"I applaud President Obama for announcing his support for marriage equality today," said Rep. Jerrold Nadler (D-N.Y.) "For the first time in this nation's history, a sitting president has shown the courage and leadership to stand up for all American families by pledging to support the fundamental right of every person to marry the person they love, and to have that marriage fully respected. I commend President Obama for this brave and honest step. Those who seek to politicize civil rights for personal or political gain will certainly attack him, but the course toward marriage equality and justice is the correct and inevitable path."
"I'm thrilled!" longshot GOP presidential candidate Fred Karger told HuffPost, referring to Obama's embrace of marriage equality. Karger is the first openly gay Republican or Democrat to run for president. "The Karger pressure has worked," he joked. "Particularly after the defeat in North Carolina, we welcome him to the full equality position."
Sen. Jeanne Shaheen
Senator Chris Coons
"I have been blessed to have a long and happy marriage. I strongly believe all Americans deserve that same opportunity," said Rep. Nita Lowey (D-N.Y.)
"While President Obama has played politics on this issue, the Republican Party and our presumptive nominee Mitt Romney have been clear. We support maintaining marriage between one man and one woman and would oppose any attempts to change that," said RNC Chairman Reince Priebus.
Debbie Wasserman Schultz
Christine C. Quinn
"Barack Obama just announced he supports same-sex marriage," Mike Huckabee wrote in a fundraising appeal to supporters. "Nancy Pelosi immediately jumped on the announcement and emailed Democrat activists nationwide promising to continue their fight. This is going to be a defining issue this election. Obama, Pelosi and the Democrats have been a complete failure on economic issues so now they are going to focus on issues that will rile up their base. Well, Mr. President it's going to rile up our folks also. Men and women who support traditional marriage."
Rep. Bill Taylor
"President Obama's support for marriage equality marks an important moment for civil rights in America," said Senator Frank R. Lautenberg (D-NJ), who co-sponsored legislation that would repeal the Defense of Marriage Act (DOMA). "We simply can not treat same sex couples as second-class citizens in our country. Marriage equality is one of the most significant civil rights battles of our time and is critical to guaranteeing the equal protection under the law promised to every American in the Constitution. The President's support for marriage equality should inspire Congress, Governors and state legislatures to advance civil rights for all Americans."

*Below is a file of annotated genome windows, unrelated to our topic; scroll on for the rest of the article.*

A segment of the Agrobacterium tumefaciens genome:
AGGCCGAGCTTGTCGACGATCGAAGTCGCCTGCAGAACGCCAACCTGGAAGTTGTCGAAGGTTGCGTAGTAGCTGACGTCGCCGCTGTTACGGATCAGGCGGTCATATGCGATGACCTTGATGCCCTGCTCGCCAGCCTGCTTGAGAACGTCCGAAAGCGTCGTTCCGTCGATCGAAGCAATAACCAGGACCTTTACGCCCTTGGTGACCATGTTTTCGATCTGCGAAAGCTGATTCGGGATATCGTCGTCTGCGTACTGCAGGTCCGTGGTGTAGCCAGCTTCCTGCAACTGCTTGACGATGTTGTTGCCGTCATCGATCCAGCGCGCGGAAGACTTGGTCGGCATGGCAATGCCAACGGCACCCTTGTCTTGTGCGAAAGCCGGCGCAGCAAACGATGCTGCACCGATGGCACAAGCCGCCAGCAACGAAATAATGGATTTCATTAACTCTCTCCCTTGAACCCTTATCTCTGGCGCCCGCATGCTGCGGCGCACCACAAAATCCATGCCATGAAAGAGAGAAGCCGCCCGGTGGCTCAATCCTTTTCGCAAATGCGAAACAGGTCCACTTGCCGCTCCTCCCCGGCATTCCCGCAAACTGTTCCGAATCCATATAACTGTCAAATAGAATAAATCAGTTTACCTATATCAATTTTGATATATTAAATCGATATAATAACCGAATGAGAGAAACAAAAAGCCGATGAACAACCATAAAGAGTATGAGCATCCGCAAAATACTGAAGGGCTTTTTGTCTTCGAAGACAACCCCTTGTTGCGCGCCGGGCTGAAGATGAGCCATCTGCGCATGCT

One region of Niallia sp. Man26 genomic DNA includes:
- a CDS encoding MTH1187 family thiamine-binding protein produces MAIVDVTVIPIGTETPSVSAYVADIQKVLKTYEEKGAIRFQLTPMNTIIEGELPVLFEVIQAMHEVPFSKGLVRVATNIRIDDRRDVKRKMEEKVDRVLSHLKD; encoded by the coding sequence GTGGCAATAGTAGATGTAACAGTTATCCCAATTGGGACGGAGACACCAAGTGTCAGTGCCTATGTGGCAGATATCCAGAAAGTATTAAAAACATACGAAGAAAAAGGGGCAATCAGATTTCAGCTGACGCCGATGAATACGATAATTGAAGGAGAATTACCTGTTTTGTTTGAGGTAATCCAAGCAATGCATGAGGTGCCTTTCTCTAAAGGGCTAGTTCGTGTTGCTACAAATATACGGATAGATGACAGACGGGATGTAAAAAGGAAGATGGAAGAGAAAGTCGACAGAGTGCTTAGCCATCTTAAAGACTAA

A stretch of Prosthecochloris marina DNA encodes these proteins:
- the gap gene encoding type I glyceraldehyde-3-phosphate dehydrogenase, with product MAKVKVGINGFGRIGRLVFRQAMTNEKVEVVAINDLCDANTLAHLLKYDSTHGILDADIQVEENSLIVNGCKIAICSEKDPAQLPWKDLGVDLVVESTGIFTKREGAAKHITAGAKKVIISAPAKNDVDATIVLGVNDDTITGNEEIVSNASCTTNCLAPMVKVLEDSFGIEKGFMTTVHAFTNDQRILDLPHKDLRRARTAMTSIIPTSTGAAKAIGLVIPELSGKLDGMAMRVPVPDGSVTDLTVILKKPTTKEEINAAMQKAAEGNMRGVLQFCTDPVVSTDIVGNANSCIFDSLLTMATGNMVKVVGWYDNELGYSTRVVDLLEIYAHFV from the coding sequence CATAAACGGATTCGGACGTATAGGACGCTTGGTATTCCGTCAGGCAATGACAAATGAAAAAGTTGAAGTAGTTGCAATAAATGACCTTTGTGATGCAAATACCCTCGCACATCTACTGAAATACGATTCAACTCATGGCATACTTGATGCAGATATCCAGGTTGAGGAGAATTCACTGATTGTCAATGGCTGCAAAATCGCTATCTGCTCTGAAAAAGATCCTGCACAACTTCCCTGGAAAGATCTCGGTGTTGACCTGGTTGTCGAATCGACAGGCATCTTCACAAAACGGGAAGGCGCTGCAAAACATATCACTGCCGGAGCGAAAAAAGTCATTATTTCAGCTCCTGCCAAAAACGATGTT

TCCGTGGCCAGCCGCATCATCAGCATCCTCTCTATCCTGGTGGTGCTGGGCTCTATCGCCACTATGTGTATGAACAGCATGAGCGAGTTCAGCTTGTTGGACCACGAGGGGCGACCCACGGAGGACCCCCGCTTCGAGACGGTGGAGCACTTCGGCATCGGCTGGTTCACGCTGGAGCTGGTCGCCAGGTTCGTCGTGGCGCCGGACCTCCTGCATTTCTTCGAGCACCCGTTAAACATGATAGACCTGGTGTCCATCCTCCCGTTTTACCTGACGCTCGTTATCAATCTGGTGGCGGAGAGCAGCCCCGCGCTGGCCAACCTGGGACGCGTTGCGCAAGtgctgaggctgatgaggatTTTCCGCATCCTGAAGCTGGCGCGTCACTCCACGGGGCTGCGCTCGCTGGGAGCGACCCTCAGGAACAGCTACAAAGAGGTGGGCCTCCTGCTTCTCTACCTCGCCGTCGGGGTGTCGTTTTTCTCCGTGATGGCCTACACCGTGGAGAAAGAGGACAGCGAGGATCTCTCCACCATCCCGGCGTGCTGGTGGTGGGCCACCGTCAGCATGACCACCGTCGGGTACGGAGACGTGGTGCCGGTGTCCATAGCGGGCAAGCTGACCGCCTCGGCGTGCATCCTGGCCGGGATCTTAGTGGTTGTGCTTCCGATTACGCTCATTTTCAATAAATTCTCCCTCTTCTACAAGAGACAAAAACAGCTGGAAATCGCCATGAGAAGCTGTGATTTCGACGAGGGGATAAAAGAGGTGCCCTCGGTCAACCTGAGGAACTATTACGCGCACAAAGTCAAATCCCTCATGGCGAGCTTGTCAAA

Ann McLane Kuster
Sen. Patrick Leahy
"This is an historic moment and I applaud the President for his decision and courage," Rep. Peter Welch (D-Vt.) said. "One of the greatest and most liberating human emotions is acceptance. And what the President did today was accept that the quality of love two people share is more important than their gender. The President's decision required him look within and engage his heart. It is truly wonderful and welcome news."
Senator Patty Murray
"As an early and strong proponent of Marriage Equality, I am very happy that President Obama has made this announcement," said Rep. Steve Rothman (D-N.J.) "Marriage Equality is a matter of basic human rights and all of America's same-sex families are now closer to having their unions recognized by our government. This is an important step in our country's march toward achieving true justice and equality for all."
"President Obama's public support for marriage equality is an historic affirmation of the fundamental American value of equal rights for all," said Howard Dean. "Having signed the nation's first law allowing Civil Unions as Governor of Vermont, I'm also proud to see our president affirm the belief that I and so many other Americans hold: loving and committed couples should have the same benefits that are extended through marriage. Marriage equality is a right and a benefit to all families."
Senator Ben Cardin
Sen. Barbara Boxer
Senator Dick Durbin